5 tips to help motivate your kids with their homework
5 tips to motivate your kids with their homework
We have learnt the hard way through lockdown and homeschooling that teaching our kids at home can be a frustrating experience! As a qualified teacher and mum, I have 5 tips to share with you to help best manage your kids homework routine at home.
1. Maintain a homework routine at home
Setting up a routine for completing homework will minimise everyone’s frustration and will keep your child organized. As tempting as it is to knock off at the end of the school day, many children still have a long list of tasks they need to complete that night.
Children should have a clear picture of what their homework routine looks like and what activities they are going to finish – just like they would in the classroom.
If you haven't already, I would recommend writing up a "homework timetable" with your child that sets out the plan for what happens each day after school. This could include set “break” times, times scheduled for homework completion while also factoring in extra-curricular activities. For example, if Soccer training finishes at 5pm on a Thursday, their homework time slot may move to 5:30pm on this day instead of its usual 4pm time.
2. Provide your child with an appropriate space to complete their homework
In the classroom, your child is provided with a chair and table or desk. Ensure your homework routine also includes this - so they are seated in an ergonomic fashion and have all of their school equipment, technology and books in the same space.
If you have older children or teens who can work independently, a study desk or dedicated area may be a great way to keep distractions at a minimum and lets them know that when they are in this room/area it is time to do homework. Everything stays in one spot which makes it easier to keep track of books, supplies, and projects.
Younger children in the early primary school years may benefit from working in a communal area such as the kitchen table so that parents can assist them when needed. Just ensure other siblings are not disrupting their concentration and that media tools such as the TV and phones are switched off.
3. Provide your children with the right tools to help support their learning and concentration.
Did you ever chew on your pen, fidget with your pencil case or tap your foot in the classroom? Research has now shown there are actually healthy benefits of fidgeting when learning.
Fidgeting is our body’s way of releasing restless energy. Common types of fidgeting include foot tapping, hair twirling or nail biting. While many consider these activities counterproductive to learning, many experts say that if these fidgeting behaviors can be redirected to an approved fidgeting device, they can actually enhance learning and improve focus.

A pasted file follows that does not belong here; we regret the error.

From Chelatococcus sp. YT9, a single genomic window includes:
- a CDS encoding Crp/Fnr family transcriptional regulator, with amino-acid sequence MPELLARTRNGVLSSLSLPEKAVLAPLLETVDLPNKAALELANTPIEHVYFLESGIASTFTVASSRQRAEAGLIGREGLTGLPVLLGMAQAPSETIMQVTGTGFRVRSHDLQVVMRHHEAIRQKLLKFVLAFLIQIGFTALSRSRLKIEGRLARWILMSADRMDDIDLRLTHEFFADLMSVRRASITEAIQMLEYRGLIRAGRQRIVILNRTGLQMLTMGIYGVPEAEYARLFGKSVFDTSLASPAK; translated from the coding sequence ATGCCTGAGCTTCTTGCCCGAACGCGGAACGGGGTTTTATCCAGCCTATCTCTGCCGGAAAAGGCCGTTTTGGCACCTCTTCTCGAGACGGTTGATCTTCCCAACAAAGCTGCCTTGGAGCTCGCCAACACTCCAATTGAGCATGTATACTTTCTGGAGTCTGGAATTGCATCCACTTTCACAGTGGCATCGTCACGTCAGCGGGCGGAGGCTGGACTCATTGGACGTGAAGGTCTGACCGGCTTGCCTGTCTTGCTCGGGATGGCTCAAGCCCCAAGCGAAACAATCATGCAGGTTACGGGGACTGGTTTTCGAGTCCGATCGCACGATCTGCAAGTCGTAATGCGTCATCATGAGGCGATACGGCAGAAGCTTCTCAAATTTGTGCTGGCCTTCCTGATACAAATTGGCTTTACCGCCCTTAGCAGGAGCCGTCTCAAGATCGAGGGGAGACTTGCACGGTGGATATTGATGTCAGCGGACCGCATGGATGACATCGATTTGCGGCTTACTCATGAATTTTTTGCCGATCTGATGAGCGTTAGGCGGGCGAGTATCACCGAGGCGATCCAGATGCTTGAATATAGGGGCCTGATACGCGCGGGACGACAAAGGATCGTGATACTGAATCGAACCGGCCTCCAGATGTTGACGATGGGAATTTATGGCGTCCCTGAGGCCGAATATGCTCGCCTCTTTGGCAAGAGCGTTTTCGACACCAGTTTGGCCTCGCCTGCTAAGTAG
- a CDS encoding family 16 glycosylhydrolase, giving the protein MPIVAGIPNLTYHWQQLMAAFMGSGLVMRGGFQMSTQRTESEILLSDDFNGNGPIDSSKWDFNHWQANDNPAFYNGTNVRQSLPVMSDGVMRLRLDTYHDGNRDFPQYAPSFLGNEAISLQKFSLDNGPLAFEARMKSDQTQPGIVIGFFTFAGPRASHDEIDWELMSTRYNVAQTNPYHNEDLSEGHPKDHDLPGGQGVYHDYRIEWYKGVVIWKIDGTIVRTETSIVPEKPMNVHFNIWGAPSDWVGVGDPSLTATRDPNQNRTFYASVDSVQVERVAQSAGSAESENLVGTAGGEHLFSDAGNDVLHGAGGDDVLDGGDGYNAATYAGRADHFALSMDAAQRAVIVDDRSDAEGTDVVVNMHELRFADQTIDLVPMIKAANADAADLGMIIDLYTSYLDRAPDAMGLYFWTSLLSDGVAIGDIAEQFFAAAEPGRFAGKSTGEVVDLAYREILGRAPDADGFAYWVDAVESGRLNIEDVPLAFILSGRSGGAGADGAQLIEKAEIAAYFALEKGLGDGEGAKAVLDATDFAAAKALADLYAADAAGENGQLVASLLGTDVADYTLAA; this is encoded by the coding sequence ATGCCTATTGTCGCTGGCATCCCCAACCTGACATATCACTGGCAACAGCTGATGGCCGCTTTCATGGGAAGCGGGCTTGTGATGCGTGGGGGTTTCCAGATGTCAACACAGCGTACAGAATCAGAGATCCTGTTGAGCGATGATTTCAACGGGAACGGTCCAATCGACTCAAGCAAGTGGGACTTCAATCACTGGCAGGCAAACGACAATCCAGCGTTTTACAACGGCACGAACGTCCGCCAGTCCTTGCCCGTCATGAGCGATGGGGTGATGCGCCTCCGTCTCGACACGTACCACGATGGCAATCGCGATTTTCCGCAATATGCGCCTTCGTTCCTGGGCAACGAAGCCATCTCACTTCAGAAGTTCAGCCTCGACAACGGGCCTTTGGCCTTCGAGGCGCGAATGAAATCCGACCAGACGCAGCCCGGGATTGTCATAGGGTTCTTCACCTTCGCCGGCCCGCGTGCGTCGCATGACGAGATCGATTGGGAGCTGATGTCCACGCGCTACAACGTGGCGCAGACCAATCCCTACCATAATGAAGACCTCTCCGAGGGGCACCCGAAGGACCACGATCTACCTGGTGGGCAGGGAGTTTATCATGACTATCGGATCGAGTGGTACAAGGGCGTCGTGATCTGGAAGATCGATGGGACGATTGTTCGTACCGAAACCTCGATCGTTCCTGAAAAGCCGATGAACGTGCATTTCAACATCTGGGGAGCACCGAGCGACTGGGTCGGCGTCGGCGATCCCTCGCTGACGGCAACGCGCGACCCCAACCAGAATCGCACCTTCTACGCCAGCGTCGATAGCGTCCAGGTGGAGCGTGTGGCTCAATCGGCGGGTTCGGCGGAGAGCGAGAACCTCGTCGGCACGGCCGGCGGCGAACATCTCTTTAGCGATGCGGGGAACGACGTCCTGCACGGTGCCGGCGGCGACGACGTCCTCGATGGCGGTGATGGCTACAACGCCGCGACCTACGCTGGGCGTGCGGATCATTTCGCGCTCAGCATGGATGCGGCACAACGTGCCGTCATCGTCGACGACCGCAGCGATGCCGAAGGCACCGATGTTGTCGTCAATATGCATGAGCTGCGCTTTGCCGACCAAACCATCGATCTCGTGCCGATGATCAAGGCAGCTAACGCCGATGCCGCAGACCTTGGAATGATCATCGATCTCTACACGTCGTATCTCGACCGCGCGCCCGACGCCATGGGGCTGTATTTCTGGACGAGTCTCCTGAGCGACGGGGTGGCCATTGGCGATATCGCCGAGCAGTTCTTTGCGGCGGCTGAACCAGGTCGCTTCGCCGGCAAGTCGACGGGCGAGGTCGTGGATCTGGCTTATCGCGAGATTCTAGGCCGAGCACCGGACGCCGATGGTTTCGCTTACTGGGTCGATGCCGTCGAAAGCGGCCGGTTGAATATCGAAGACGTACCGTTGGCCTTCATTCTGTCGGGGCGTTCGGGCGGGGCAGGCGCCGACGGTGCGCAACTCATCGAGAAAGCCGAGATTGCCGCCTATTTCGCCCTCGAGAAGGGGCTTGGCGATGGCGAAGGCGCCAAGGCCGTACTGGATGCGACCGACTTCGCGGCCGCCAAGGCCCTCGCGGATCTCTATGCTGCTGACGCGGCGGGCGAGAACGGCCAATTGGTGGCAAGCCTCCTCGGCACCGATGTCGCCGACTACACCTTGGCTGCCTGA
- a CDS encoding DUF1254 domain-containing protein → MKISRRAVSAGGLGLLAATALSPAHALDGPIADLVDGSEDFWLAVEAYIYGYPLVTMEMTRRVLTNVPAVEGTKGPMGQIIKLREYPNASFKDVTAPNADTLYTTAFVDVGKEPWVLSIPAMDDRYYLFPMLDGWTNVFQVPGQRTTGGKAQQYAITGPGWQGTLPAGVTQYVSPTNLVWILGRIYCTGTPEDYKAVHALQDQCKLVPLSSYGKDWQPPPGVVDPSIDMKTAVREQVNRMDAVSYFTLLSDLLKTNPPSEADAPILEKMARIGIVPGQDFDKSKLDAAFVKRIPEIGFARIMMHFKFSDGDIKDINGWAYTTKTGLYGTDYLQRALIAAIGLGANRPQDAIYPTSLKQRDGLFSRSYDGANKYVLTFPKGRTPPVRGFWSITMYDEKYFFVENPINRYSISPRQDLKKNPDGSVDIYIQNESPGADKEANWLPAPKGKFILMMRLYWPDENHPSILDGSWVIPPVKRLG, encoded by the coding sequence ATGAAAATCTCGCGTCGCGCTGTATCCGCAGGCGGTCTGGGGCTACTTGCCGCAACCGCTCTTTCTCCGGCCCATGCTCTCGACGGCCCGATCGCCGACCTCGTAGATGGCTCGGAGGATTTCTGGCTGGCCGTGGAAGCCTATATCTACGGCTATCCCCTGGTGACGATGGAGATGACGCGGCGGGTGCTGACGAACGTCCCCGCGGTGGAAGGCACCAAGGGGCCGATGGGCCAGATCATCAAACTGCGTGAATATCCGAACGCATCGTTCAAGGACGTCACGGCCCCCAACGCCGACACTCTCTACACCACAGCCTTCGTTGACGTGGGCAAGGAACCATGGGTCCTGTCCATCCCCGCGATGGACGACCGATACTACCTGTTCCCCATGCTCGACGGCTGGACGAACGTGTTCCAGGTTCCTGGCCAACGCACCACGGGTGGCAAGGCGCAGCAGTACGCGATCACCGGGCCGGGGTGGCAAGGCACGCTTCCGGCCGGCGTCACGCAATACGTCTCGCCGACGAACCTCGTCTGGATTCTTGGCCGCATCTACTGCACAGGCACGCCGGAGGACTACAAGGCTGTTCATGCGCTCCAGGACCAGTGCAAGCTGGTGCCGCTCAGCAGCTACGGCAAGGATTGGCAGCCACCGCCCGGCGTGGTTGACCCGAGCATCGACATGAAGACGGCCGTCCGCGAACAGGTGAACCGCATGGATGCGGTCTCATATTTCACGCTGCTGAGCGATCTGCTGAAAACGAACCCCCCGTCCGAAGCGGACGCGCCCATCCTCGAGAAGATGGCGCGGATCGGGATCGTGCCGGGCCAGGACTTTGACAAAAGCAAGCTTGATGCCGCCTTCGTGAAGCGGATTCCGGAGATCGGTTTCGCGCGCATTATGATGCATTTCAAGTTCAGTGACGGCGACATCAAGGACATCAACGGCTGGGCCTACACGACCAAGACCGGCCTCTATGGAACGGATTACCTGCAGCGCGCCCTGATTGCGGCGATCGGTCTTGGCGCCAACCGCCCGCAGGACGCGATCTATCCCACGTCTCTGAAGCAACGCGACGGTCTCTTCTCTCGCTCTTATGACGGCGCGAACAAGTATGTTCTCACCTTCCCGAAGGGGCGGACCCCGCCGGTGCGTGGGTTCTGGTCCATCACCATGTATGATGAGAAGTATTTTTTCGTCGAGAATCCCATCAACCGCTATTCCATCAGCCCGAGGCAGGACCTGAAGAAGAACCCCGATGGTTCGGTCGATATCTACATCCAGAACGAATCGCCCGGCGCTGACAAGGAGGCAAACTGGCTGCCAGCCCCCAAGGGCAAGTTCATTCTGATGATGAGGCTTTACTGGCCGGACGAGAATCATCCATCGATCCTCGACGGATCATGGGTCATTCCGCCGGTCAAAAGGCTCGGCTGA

Fidget toys are self-regulation tools to help with focus, attention and active listening, and also play a role in relieving anxiety and stress. There are many different types of fidget toys available, such as squeezable stress balls, pop it toys and hand rollers. Regardless of the type of fidget toy used, the goal is the same – to help focus attention and learning. If fidgeting is helpful to your child, try to choose an option that is discrete, does not make a noise and can fit in their pocket.
4. Make your family's mental health the top priority
Don’t be hard on yourself if you can’t give your children enough of your time to help them complete their homework some days. Communicate with their teachers and other parents to learn about alternative techniques and arrangements of how to tackle homework tasks if you are feeling overwhelmed. It's important to be flexible with their homework routines and be realistic about what can be achieved.
This may include skipping the extension activities or focusing on only one or two subjects each night.
Some schools offer ‘homework club’ or extra tutoring during lunchtime or after school which could be worthwhile investigating. Teens in high school years may also benefit from working with a friend or “study buddy” so they can help each other work through difficult tasks.
5. Make sure there is time for some rest and relaxation in the evening
Creating time where the family can spend quality family time together, even just to enjoy a movie, walk, jump on the trampoline or board game, can boost everyone's mood and provides important bonding time and a sense of family connectedness.
Encourage your child to also have some relaxation ‘down’ time. Some examples of this include some yoga stretches on the floor, a mindful walk or some gentle breathing exercises. Helping them learn mindfulness techniques at a young age will help them better manage stress and will help them learn how to emotionally regulate.
This article was written by Sarah James, owner of The Sensory Specialist – a Registered NDIS Provider based in Melbourne. Sarah is a qualified psychology teacher and mother of two boys. Sarah has spent over a decade teaching in several of Melbourne’s best government schools. Through her experiences, Sarah has learnt lots of tips and tricks to help kids thrive with their learning. Check out The Sensory Specialist on Facebook and Instagram.